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What the US Can Learn From China’s Health Care Reform

Wang Li is a 48-year-old farmer from Dalian, China. After a two-day trip to the major provincial hospital, he’s heading home to his village to die. Wang has lung cancer, and even with insurance, his surgery will cost him 20,000 RMB — $3,000, which is twice his annual salary. The surgery would be curative, but it doesn’t matter. “I cannot burden my family,” he said.

I am a Chinese-born, American physician who just returned from a two-month research trip spanning twelve cities and nine provinces in China, where many of the health care reforms in contention in the U.S. have already been tried. As Americans contemplate the decisions ahead, consider China’s cautionary tale.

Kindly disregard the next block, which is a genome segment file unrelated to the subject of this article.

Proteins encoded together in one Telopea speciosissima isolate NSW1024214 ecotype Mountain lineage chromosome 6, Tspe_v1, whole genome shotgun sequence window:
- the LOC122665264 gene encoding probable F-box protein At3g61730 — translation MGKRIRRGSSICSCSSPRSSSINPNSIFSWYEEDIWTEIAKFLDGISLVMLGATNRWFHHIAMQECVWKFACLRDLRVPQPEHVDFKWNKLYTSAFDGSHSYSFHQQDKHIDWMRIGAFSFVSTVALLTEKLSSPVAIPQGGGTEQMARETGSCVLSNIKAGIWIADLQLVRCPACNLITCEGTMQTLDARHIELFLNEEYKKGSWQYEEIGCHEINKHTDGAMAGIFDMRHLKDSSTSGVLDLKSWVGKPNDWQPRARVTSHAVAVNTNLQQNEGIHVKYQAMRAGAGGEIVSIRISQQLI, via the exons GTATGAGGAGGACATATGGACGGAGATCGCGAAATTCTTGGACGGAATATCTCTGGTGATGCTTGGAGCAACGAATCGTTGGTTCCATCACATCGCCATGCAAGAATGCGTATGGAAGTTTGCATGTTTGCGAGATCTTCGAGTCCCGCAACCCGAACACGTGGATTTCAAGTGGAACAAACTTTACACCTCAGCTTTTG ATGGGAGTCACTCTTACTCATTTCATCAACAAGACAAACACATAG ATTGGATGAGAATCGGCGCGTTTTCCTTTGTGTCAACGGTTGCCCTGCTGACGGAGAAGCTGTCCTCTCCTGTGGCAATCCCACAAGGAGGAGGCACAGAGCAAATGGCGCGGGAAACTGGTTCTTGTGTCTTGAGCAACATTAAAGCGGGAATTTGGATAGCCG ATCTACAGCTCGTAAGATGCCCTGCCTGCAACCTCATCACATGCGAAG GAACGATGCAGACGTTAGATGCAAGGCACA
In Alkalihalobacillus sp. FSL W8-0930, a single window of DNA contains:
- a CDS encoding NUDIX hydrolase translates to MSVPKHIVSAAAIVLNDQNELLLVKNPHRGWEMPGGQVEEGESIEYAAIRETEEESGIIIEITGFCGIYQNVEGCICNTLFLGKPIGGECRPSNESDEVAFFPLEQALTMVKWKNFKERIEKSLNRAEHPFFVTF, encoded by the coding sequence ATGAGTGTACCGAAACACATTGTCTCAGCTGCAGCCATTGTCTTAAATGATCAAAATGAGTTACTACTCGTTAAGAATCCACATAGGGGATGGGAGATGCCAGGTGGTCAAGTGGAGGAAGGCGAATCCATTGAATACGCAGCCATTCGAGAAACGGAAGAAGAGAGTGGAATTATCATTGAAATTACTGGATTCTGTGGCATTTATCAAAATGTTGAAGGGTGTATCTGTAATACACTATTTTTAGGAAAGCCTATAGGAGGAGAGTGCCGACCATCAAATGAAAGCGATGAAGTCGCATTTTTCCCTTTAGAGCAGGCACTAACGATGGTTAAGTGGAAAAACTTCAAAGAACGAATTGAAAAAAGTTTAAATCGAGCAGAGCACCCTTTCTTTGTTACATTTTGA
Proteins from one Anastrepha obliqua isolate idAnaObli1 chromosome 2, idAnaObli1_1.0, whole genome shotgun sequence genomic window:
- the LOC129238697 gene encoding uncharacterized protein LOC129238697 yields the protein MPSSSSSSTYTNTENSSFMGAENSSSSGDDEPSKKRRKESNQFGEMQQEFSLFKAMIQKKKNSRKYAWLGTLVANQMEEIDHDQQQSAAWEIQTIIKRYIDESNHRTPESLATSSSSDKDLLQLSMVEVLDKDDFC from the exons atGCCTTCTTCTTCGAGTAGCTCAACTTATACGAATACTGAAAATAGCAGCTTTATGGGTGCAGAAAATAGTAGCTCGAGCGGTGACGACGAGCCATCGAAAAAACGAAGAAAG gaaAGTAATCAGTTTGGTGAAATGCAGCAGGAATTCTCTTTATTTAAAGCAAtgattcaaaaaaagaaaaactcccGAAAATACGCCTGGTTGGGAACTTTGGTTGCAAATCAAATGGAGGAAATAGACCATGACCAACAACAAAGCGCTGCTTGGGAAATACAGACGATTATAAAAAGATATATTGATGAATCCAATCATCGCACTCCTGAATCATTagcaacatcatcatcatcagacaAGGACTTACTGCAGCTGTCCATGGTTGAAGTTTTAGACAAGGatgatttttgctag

Today’s China is one of great disparity. The wealthy minority receives top-notch care, while the poor majority suffers from little access to care and no way to pay for it. Stories abound of patients like Wang Li who sign out of hospitals when they run out of savings, knowing they will die without treatment.

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